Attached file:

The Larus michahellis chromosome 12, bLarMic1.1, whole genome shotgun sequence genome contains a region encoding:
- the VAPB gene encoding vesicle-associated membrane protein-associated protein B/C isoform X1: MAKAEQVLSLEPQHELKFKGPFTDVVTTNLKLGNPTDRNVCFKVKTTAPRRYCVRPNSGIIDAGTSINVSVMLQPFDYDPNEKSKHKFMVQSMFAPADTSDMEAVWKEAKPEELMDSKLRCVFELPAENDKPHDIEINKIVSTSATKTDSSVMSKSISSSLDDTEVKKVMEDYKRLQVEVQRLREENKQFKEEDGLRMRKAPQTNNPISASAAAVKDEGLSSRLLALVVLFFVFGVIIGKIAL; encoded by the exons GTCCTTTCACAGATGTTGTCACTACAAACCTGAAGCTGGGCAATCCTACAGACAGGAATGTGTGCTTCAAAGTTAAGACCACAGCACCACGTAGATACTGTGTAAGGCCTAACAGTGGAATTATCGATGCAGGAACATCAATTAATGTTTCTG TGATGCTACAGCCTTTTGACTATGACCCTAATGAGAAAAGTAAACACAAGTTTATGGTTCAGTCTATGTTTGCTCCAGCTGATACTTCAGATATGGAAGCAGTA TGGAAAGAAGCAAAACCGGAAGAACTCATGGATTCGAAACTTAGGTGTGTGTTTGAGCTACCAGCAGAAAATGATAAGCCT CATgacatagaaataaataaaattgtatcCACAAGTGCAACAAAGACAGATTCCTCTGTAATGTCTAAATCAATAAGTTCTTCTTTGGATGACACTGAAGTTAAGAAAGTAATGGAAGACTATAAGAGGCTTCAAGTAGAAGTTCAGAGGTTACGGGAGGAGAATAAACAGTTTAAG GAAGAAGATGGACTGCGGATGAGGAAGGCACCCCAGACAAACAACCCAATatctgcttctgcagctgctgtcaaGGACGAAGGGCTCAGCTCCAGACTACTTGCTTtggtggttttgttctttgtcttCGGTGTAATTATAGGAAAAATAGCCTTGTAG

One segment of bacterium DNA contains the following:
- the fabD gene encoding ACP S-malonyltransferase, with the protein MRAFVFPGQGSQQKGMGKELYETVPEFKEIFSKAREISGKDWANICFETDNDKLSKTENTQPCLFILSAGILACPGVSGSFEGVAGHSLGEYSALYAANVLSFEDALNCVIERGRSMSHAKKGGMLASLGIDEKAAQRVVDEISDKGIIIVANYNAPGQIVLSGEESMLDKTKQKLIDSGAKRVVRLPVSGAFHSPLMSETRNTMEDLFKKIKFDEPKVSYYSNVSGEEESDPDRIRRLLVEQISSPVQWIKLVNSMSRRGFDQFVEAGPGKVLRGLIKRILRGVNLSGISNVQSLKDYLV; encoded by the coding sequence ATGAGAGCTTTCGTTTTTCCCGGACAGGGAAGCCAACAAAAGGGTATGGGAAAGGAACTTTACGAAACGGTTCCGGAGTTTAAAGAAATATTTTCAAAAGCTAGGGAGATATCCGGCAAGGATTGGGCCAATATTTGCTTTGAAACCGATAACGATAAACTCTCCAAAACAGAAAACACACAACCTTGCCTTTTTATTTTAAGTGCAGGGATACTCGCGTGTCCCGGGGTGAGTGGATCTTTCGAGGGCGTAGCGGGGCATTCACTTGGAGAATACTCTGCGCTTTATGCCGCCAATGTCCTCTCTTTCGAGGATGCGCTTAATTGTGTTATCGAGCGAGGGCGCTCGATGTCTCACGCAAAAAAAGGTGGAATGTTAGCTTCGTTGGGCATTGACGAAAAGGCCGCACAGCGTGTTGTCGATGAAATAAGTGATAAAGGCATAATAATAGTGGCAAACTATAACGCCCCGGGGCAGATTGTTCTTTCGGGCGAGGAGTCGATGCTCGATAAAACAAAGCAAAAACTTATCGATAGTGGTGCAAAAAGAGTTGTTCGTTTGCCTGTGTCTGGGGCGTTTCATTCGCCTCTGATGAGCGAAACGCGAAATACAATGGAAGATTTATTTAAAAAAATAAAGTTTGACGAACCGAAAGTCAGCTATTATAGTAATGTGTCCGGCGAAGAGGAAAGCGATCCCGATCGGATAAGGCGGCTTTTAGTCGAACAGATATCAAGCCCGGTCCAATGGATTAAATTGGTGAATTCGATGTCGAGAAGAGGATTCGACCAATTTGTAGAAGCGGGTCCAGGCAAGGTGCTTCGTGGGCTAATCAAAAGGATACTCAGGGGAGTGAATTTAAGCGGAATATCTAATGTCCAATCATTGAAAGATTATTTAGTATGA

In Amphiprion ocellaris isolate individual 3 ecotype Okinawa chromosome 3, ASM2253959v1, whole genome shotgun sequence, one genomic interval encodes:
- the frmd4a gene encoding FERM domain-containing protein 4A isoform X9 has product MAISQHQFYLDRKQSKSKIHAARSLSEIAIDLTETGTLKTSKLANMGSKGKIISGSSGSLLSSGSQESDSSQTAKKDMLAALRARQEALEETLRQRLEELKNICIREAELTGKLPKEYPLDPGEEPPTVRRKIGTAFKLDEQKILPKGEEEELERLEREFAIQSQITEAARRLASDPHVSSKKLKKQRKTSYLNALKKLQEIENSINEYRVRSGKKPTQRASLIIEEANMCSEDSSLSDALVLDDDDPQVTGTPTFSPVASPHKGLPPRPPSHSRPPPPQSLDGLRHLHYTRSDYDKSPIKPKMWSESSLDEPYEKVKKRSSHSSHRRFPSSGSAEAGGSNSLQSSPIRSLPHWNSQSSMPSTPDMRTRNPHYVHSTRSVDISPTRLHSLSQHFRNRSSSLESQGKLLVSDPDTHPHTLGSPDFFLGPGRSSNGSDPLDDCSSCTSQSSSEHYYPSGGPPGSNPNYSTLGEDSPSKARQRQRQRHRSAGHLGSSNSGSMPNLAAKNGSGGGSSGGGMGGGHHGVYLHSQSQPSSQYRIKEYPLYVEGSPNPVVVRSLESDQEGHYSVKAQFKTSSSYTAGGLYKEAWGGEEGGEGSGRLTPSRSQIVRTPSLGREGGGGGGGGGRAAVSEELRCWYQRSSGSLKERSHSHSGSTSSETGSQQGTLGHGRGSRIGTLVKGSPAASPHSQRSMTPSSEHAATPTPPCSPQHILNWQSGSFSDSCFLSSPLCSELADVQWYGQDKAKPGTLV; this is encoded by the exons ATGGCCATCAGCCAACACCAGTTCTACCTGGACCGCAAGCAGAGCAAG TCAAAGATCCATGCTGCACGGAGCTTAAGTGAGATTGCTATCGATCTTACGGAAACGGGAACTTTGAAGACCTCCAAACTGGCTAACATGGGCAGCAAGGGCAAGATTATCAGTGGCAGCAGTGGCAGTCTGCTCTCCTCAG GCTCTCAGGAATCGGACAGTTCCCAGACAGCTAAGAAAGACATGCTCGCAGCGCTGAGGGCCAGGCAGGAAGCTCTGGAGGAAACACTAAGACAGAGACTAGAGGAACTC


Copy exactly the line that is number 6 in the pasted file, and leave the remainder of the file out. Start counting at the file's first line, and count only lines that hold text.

- the frmd4a gene encoding FERM domain-containing protein 4A isoform X9 has product MAISQHQFYLDRKQSKSKIHAARSLSEIAIDLTETGTLKTSKLANMGSKGKIISGSSGSLLSSGSQESDSSQTAKKDMLAALRARQEALEETLRQRLEELKNICIREAELTGKLPKEYPLDPGEEPPTVRRKIGTAFKLDEQKILPKGEEEELERLEREFAIQSQITEAARRLASDPHVSSKKLKKQRKTSYLNALKKLQEIENSINEYRVRSGKKPTQRASLIIEEANMCSEDSSLSDALVLDDDDPQVTGTPTFSPVASPHKGLPPRPPSHSRPPPPQSLDGLRHLHYTRSDYDKSPIKPKMWSESSLDEPYEKVKKRSSHSSHRRFPSSGSAEAGGSNSLQSSPIRSLPHWNSQSSMPSTPDMRTRNPHYVHSTRSVDISPTRLHSLSQHFRNRSSSLESQGKLLVSDPDTHPHTLGSPDFFLGPGRSSNGSDPLDDCSSCTSQSSSEHYYPSGGPPGSNPNYSTLGEDSPSKARQRQRQRHRSAGHLGSSNSGSMPNLAAKNGSGGGSSGGGMGGGHHGVYLHSQSQPSSQYRIKEYPLYVEGSPNPVVVRSLESDQEGHYSVKAQFKTSSSYTAGGLYKEAWGGEEGGEGSGRLTPSRSQIVRTPSLGREGGGGGGGGGRAAVSEELRCWYQRSSGSLKERSHSHSGSTSSETGSQQGTLGHGRGSRIGTLVKGSPAASPHSQRSMTPSSEHAATPTPPCSPQHILNWQSGSFSDSCFLSSPLCSELADVQWYGQDKAKPGTLV; this is encoded by the exons ATGGCCATCAGCCAACACCAGTTCTACCTGGACCGCAAGCAGAGCAAG TCAAAGATCCATGCTGCACGGAGCTTAAGTGAGATTGCTATCGATCTTACGGAAACGGGAACTTTGAAGACCTCCAAACTGGCTAACATGGGCAGCAAGGGCAAGATTATCAGTGGCAGCAGTGGCAGTCTGCTCTCCTCAG GCTCTCAGGAATCGGACAGTTCCCAGACAGCTAAGAAAGACATGCTCGCAGCGCTGAGGGCCAGGCAGGAAGCTCTGGAGGAAACACTAAGACAGAGACTAGAGGAACTC